If we could sensibly quantify traits like intelligence, insanity, autism, athleticism, musical aptitude etc, they should all form normal Gaussian distributions. Where you find yourself on the curve is a matter of luck. If you are lucky, you fall on the right side of the distribution close to the tail, and if you are unlucky, you would find yourself near the wrong end. But this statement is a bit too simplistic. Nothing in life is quite that straight-forward. The various distributions have strange correlations. Even in the absence of correlations, purely mathematical considerations will indicate that the likelihood of finding yourself in the right end of multiple desirable traits is slim. That is to say, if you are in the top 0.1% of your cohort academically, and in terms of your looks, and in athleticism, you are already one in a billion — which is why you don’t find many strikingly handsome theoretical physicists who are also ranked tennis players.
The recent world chess champion, Magnus Carlsen, is also a fashion model, which is news precisely because it is the exception that proves the rule. By the way, I just figured out what that mysterious expression “exception that proves the rule” actually meant — something looks like an exception only because as a general rule, it doesn’t exist or happen, which proves that there is a rule.
Getting back to our theme, in addition to the minuscule probability for genius as prescribed by mathematics, we also find correlations between genius and behavioral pathologies like insanity and autism. A genius brain is probably wired differently. Anything different from the norm is also, well, abnormal. Behavior abnormal when judged against the society’s rules is the definition of insanity. So there is a only a fine line separating insanity from true genius, I believe. The personal lives of many geniuses point to this conclusion. Einstein had strange personal relationships, and a son who was clinically insane. Many geniuses actually ended up in the looney bin. And some afflicted with autism show astonishing gifts like photographic memory, mathematical prowess etc. Take for instance, the case of autistic savants. Or consider cases like Sheldon Cooper of The Big Bang Theory, who is only slightly better than (or different from) the Rain Man.
I believe the reason for the correlation is the fact that the same slight abnormalities in the brain can often manifest themselves as talents or genius on the positive side, or as questionable gifts on the negative side. I guess my message is that anybody away from the average in any distribution, be it brilliance or insanity, should take it with neither pride nor rancor. It is merely a statistical fluctuation. I know this post won’t ease the pain of those who are afflicted on the negative side, or eliminate the arrogance of the ones on the positive side. But here’s hoping that it will at least diminish the intensity of those feelings…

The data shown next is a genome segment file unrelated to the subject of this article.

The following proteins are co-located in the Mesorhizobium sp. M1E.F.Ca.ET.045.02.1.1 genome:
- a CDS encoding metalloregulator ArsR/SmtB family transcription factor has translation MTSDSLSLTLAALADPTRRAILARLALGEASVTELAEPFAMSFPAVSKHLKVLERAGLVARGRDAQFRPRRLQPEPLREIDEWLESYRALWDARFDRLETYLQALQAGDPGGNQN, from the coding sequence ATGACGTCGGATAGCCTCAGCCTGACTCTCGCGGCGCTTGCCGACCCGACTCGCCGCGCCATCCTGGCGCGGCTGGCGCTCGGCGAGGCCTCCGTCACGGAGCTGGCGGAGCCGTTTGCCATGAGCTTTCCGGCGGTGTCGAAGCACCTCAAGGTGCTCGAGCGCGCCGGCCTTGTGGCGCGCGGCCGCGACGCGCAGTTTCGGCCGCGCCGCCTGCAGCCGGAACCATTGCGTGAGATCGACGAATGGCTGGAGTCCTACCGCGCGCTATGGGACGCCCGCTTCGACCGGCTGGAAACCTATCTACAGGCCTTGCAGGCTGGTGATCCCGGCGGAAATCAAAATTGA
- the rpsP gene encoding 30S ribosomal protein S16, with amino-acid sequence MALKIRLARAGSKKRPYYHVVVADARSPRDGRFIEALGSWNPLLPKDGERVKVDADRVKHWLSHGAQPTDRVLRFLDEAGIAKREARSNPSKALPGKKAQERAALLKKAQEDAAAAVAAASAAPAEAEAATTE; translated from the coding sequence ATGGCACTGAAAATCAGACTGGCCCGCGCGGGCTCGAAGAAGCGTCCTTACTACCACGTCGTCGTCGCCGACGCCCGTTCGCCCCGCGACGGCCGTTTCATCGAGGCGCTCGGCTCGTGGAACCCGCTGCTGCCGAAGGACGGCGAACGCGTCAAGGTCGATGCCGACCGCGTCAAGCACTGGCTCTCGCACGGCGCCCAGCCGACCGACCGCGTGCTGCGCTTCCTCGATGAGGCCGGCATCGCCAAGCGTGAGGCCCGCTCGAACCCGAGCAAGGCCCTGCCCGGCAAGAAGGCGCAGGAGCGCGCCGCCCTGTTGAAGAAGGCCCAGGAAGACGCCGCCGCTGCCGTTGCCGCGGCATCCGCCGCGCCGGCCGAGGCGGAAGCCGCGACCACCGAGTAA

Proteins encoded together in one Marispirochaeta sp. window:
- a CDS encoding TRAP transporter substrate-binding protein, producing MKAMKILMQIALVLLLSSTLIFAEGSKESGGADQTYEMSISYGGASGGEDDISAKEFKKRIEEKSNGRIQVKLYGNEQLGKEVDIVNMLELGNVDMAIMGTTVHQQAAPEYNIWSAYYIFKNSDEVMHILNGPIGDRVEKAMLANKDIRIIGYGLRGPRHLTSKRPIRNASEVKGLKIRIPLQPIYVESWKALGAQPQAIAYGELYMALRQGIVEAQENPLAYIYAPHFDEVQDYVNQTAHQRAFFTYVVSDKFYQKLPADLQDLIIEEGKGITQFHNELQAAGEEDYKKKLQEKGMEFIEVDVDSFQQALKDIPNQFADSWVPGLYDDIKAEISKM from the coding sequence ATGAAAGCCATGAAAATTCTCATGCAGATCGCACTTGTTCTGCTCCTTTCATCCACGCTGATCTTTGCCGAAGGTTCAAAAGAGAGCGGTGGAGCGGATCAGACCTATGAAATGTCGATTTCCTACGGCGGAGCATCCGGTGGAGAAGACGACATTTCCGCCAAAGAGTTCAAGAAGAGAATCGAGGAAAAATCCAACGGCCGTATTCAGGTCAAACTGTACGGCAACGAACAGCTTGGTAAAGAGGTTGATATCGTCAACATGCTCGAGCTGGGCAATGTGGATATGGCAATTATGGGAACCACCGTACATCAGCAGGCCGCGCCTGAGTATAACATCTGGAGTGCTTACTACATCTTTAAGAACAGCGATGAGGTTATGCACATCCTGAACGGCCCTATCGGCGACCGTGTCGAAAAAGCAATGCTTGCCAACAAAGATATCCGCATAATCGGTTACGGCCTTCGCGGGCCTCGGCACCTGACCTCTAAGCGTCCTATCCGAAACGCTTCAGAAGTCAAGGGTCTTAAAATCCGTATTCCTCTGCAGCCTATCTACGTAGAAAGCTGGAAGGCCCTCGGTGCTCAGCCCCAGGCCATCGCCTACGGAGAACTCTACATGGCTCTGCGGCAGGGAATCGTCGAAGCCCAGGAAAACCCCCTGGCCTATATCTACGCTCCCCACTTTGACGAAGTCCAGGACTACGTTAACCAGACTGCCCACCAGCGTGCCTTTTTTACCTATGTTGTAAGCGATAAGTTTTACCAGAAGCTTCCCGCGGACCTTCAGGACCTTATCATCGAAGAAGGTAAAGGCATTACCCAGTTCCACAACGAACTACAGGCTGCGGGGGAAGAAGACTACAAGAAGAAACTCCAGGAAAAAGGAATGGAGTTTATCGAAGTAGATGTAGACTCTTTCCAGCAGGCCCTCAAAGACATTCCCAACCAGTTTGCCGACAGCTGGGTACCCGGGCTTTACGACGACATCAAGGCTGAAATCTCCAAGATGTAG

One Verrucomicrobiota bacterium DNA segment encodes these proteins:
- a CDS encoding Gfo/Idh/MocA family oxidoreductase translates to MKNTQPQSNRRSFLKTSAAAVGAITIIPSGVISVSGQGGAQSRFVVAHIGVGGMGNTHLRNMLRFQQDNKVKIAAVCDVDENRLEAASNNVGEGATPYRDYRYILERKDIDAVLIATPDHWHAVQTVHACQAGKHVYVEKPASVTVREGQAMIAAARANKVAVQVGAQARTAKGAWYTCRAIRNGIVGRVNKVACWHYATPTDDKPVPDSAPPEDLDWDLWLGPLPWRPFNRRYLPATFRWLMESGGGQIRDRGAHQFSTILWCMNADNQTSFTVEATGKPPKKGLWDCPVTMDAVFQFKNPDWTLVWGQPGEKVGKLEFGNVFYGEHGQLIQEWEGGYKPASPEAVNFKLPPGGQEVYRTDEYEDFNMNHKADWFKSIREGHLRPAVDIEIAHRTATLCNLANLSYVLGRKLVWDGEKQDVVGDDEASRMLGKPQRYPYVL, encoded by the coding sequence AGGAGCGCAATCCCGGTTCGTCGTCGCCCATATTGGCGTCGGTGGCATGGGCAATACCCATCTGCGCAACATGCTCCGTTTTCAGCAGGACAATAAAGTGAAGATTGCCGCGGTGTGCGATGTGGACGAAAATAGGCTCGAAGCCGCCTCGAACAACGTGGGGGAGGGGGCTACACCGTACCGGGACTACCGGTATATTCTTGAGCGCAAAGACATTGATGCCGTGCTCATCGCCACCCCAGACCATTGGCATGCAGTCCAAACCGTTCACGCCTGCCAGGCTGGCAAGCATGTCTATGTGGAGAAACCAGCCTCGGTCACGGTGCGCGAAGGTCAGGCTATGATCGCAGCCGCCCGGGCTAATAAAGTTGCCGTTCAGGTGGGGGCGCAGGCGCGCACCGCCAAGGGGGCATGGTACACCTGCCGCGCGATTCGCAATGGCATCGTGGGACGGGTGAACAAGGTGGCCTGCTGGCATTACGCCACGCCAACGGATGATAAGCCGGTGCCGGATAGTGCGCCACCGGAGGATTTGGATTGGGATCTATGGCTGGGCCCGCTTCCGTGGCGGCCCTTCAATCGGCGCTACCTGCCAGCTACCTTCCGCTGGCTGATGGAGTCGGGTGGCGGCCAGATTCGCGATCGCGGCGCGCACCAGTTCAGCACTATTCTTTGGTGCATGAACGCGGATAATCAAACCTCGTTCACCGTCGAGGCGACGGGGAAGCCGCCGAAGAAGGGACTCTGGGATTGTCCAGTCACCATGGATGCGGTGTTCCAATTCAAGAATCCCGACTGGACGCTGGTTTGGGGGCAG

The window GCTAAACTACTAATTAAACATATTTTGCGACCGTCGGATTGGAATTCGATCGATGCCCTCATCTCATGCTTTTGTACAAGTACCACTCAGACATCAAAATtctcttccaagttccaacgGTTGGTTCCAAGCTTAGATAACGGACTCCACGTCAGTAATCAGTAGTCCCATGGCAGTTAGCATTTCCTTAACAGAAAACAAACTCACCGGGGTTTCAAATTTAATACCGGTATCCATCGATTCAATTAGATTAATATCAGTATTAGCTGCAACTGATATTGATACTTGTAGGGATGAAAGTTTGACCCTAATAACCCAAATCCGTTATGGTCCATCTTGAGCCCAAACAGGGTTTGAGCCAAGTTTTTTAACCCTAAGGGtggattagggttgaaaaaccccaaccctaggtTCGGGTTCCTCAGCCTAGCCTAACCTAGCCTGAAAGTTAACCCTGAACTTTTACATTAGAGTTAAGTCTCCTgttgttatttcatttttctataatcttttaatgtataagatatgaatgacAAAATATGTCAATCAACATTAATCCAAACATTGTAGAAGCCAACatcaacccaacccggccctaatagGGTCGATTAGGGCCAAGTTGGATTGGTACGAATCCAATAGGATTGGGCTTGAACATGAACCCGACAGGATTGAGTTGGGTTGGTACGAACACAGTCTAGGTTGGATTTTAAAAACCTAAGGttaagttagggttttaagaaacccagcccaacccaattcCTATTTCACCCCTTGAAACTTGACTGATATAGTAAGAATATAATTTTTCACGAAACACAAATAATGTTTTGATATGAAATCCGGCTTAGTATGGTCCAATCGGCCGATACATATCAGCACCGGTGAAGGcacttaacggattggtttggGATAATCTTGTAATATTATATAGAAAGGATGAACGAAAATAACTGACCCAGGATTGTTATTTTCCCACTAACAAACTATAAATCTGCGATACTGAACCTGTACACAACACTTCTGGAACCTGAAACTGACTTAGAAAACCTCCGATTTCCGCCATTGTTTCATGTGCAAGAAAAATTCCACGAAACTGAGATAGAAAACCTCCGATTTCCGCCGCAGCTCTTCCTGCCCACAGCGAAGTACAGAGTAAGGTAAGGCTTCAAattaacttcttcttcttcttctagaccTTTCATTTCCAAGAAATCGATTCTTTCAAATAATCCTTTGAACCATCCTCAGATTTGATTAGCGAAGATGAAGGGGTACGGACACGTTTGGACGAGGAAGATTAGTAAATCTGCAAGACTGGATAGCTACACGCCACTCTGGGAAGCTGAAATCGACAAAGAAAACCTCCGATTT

Photo by Arturo de Albornoz
What has been of intense personal satisfaction for me was my “discovery” related to GRBs and radio sources alluded to earlier. Strangely, it is also the origin of most of things that I’m not proud of. You see, when you feel that you have found the purpose of your life, it is great. When you feel that you have achieved the purpose, it is greater still. But then comes the question — now what? Life in some sense ends with the perceived attainment of the professed goals. A life without goals is a clearly a life without much motivation. It is a journey past its destination. As many before me have discovered, it is the journey toward an unknown destination that drives us. The journey’s end, the arrival, is troublesome, because it is death. With the honest conviction of this attainment of the goals then comes the disturbing feeling that life is over. Now there are only rituals left to perform. As a deep-seated, ingrained notion, this conviction of mine has led to personality traits that I regret. It has led to a level of detachment in everyday situations where detachment was perhaps not warranted, and a certain recklessness in choices where a more mature consideration was perhaps indicated.
The recklessness led to many strange career choices. In fact, I feel as though I lived many different lives in my time. In most roles I attempted, I managed to move near the top of the field. As an undergrad, I got into the most prestigious university in India. As a scientist later on, I worked with the best at that Mecca of physics, CERN. As a writer, I had the rare privilege of invited book commissions and regular column requests. During my short foray into quantitative finance, I am quite happy with my sojourn in banking, despite my ethical misgivings about it. Even as a blogger and a hobby programmer, I had quite a bit success. Now, as the hour to bow out draws near, I feel as though I have been an actor who had the good fortune of landing several successful roles. As though the successes belonged to the characters, and my own contribution was a modicum of acting talent. I guess that detachment comes of trying too many things. Or is it just the grumbling restlessness in my soul?